In the l960’s Mexican Americans in the southwest received a pamphlet containing a poem written by Rudolfo “Corky” Gonzales. Mr. Gonzales was a Mexican American activist who was born in a barrio in Denver, Colorado. He grew up working the fields with his parents who were migrant workers. At sixteen he graduated high school and for a time was a professional boxer. At age 27 he returned to Denver and became active in politics. His poem, “I am Joaquin/Yo Soy Joaquin”, became one of the many great pieces of the Chicano Movement. Students should be told that the poetry of a time period can tell you a great deal about the idea, feelings and life styles of a people. Reading poetry as a source of historical data requires searching for hidden clues that help unravel the poem’s deeper meaning. In looking for the poem’s message, keep in mind that most poems have a point of view or an attitude toward the subject under discussion. This point of view will tell you a lot about the message of the poet. Have the students read, “I am Joaquin/Yo Say Joaquin”. Students should be able to identify Joaquin as a symbol of the Mexican people. In the poem Gonzales tells of the historic struggles faced by the Mexican Americans in the United States. He calls on Mexican Americans to recognize and preserve their culture; celebrate it and not surrender to the Anglo way of life. This poem helped to trigger the Chicano Renaissance. Chicano writers drew their inspiration from El Movimiento, the movement to increase pride in the Mexican heritage. Most Chicano authors wrote in Spanish and in English. Their works described the experiences of barrio dwellers, migrant workers, and Latino youths. Teachers should ask students to do independent research on other literary achievers such as the poet Gary Soto, playwright Denise Chavez and novelist Rolando Hinojosa. Reports should be made back to the entire class.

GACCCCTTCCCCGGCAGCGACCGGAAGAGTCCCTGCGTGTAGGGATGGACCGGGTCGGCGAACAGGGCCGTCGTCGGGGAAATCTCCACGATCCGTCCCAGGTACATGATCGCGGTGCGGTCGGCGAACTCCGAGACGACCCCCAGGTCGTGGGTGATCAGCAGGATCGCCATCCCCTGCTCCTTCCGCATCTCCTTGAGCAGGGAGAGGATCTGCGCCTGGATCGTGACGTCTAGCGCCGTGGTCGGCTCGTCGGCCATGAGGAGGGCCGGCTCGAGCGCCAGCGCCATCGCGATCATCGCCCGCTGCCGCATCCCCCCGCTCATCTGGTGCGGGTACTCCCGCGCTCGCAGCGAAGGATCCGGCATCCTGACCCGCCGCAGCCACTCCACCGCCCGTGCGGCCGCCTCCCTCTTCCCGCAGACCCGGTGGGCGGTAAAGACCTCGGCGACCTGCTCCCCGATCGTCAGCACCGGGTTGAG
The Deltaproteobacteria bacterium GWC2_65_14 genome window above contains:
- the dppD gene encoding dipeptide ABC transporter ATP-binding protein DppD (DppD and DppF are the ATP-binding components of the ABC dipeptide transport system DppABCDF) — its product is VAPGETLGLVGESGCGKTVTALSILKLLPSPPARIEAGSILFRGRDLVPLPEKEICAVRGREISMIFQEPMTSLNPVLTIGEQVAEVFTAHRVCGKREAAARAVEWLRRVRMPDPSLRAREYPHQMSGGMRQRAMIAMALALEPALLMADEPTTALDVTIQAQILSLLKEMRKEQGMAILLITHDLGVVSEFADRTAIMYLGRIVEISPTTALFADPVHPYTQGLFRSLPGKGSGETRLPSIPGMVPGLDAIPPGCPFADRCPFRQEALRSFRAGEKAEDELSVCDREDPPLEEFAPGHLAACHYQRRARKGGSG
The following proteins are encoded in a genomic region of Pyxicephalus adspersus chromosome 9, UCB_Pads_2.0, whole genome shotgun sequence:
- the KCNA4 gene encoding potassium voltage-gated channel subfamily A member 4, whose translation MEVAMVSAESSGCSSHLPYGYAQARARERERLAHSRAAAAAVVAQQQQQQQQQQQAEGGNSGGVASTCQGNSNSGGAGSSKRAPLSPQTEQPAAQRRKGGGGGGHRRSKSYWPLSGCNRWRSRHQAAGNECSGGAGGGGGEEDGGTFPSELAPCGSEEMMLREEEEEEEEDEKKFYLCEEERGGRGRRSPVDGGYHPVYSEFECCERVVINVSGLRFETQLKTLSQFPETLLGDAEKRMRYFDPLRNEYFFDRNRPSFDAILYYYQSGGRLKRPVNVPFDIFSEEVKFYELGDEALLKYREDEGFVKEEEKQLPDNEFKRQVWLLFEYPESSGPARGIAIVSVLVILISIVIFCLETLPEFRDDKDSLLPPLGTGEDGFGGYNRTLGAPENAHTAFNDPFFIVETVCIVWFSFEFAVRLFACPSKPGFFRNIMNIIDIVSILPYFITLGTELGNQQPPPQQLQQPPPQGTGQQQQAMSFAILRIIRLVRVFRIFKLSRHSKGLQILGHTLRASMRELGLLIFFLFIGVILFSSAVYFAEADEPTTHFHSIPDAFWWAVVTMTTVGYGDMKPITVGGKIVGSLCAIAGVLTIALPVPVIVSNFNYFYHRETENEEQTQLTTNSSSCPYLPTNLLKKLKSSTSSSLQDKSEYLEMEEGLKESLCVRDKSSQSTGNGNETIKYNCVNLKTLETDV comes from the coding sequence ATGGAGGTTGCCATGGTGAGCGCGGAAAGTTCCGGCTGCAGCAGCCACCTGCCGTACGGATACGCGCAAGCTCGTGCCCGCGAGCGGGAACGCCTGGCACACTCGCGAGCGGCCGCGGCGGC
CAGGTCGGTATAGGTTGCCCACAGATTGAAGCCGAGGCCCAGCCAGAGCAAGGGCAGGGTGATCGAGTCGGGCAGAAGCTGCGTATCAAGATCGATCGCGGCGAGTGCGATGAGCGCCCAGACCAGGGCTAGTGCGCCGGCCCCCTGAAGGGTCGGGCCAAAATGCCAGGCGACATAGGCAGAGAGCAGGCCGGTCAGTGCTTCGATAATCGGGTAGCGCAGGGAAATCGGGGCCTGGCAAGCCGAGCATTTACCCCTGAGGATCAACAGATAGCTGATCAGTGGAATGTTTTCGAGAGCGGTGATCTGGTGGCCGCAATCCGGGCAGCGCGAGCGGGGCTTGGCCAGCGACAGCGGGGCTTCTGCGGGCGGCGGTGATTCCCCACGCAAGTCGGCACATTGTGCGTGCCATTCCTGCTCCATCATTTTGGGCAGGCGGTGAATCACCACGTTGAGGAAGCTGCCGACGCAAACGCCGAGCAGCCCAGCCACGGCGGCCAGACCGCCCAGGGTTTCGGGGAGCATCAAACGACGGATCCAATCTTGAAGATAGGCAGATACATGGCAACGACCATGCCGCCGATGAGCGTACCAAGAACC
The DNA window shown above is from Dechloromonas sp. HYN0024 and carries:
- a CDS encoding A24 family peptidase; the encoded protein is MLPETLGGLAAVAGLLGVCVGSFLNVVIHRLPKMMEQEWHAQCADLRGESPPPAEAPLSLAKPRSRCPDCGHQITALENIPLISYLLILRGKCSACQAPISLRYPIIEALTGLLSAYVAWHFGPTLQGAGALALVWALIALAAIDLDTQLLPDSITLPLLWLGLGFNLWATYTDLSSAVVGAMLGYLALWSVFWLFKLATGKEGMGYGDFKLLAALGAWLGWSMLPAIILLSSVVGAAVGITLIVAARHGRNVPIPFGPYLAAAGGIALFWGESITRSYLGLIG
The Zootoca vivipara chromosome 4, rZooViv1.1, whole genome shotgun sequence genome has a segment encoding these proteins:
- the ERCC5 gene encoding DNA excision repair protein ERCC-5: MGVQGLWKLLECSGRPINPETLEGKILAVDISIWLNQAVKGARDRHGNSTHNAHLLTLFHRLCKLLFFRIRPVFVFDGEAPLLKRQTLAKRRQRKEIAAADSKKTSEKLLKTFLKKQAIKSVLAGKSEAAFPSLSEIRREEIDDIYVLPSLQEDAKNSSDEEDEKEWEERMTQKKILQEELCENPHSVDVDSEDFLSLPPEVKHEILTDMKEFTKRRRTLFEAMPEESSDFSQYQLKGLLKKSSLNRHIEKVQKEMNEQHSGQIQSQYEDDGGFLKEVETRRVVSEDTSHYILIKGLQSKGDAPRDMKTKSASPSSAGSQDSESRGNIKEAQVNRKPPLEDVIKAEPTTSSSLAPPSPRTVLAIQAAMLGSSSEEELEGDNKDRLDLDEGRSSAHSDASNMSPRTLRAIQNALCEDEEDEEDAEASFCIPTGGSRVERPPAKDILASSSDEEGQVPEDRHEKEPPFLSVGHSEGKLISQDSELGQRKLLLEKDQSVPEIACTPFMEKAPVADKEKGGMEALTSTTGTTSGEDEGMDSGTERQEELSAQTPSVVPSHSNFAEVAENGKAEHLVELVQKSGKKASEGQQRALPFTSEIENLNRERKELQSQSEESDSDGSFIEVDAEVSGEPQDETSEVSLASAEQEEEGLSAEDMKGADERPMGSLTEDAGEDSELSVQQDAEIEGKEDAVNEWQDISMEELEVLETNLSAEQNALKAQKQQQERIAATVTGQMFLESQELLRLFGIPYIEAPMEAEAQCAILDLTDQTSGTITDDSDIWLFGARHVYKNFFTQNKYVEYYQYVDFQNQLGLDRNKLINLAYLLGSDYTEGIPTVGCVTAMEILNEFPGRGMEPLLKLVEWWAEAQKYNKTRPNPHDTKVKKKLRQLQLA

Students will view films that challenge ideas about education and cultural values. The following section is intended as an engaging introduction to Hispanic culture. In addition it offers teachers and students opportunities for critical analysis, imaginative and personal writing as well as oral argument and persuasion.